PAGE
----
Raising concerns about the protection of attorney-client privilege, the Association of Corporate Counsel, the U.S. Chamber of Commerce and other business groups this week challenged a federal trial judge’s ruling that ordered contractor Kellogg Brown & Root Services Inc. to hand over documents to lawyers for a whistleblower.
In a 28-page amicus curiae brief [PDF] filed with the U.S. Court of Appeals for the District of Columbia Circuit on Wednesday, lawyers for the organizations wrote that U.S. District Judge James Gwin erred when he ruled March 6 that KBR must produce 89 documents for lawyers who are representing whistleblower Harry Barko. He is suing the company for alleged violations of the False Claims Act.
KBR’s lawyers on March 12 appealed the order to the D.C. Circuit, which stayed the ruling. They have said the paperwork, which concerns an internal company investigation, didn’t come out of a “routine business audit devoid of privilege or work production protection” [PDF]. The lawyers include Vinson & Elkins partner Craig Margolis and Washington, D.C., solo practitioner John Faust.
Lawyers for ACC and the Chamber, as well as the National Association of Manufacturers, Coalition for Government Procurement and the American Forest & Paper Association, wrote that the ruling is an “unprecedented decision [that] threatens to work a sea change in the well-settled rules governing internal corporate investigations.” Elisebeth Cook, a Washington, D.C.-based Wilmer Cutler Pickering Hale and Dorr counsel, is the counsel of record for the business groups.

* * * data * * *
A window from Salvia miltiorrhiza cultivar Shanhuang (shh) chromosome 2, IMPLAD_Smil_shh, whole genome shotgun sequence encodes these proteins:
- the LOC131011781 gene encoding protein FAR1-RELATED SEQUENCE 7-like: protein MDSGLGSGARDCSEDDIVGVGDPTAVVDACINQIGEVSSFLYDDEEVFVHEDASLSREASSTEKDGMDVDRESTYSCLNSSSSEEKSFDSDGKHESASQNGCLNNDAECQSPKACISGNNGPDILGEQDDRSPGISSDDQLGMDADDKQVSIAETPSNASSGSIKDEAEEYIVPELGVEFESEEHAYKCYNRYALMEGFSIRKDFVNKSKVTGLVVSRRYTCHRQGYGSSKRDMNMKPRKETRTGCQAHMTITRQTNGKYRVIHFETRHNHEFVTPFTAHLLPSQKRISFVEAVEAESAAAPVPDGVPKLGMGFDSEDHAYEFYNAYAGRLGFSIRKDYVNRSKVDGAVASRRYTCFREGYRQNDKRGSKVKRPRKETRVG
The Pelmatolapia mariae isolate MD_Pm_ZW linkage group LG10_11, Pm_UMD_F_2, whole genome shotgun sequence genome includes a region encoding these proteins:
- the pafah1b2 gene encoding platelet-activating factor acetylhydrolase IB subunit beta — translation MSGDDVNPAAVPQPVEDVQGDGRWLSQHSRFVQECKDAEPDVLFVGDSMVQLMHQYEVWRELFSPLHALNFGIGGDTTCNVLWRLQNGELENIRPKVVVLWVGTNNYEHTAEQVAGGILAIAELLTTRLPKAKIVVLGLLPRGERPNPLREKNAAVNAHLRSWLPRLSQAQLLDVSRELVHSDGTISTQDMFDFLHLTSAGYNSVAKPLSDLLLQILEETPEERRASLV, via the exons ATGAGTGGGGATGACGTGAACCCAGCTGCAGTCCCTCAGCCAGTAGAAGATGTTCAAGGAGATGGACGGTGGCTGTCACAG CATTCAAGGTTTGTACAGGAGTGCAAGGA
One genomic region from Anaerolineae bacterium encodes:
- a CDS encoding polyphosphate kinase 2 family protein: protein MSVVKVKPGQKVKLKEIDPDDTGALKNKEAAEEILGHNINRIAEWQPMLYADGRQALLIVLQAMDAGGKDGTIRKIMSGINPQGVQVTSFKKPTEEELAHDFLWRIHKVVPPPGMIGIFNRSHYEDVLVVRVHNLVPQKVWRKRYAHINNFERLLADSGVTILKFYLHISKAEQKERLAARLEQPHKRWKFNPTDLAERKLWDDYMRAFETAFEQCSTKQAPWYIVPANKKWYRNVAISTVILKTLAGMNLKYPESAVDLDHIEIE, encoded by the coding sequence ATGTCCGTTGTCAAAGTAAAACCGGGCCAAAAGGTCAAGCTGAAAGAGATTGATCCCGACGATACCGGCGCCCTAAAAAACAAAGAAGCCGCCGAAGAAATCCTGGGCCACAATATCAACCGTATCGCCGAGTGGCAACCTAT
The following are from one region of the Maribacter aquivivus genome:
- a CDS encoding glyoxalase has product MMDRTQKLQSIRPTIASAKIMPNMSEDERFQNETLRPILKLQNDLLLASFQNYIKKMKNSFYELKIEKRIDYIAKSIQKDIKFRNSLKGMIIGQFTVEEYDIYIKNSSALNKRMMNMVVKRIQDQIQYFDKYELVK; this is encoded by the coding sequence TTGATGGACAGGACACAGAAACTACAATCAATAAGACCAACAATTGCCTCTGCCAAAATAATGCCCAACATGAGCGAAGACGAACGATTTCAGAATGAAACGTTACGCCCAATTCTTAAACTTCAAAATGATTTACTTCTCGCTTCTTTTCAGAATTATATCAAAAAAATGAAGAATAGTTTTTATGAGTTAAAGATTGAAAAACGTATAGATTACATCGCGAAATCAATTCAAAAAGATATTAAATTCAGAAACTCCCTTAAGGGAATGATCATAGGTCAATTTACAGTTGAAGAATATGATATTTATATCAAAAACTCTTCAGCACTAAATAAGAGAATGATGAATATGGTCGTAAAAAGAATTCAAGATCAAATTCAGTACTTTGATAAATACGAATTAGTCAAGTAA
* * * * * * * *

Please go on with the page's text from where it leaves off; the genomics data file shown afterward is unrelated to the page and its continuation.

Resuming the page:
“Amici’s members depend on in-house attorneys, many of whom are members of amicus curiae Association of Corporate Counsel, to oversee internal investigations needed to ensure compliance with various legal obligations,” the lawyers wrote in their brief. “Amici are concerned that the District Court’s ruling will erode the attorney-client privilege and negatively affect how their members conduct internal compliance programs.”
Gwin wrote in his order [PDF] that KBR didn’t conduct its investigation for the purpose of obtaining legal advice, leaving it without protection afforded by the attorney-client privilege.
“The Court finds that KBR fails to carry its burden to demonstrate that the attorney-client privilege applies to the [investigation] documents,” he wrote.
Lawyers for the whistleblower have said that the involvement of in-house counsel in an internal investigation doesn’t make documents related to the probe privileged. The lawyers include David Colapinto and Michael Kohn of Kohn, Kohn & Colapinto in Washington.
“Notably, an attorney performing investigative, compliance or corporate management functions is performing a business, not a legal function,” the lawyers wrote in a court filing [PDF].
See also: “Inadmissible: Judiciary Hiring Public Defenders Again,” The National Law Journal, March 17, 2014.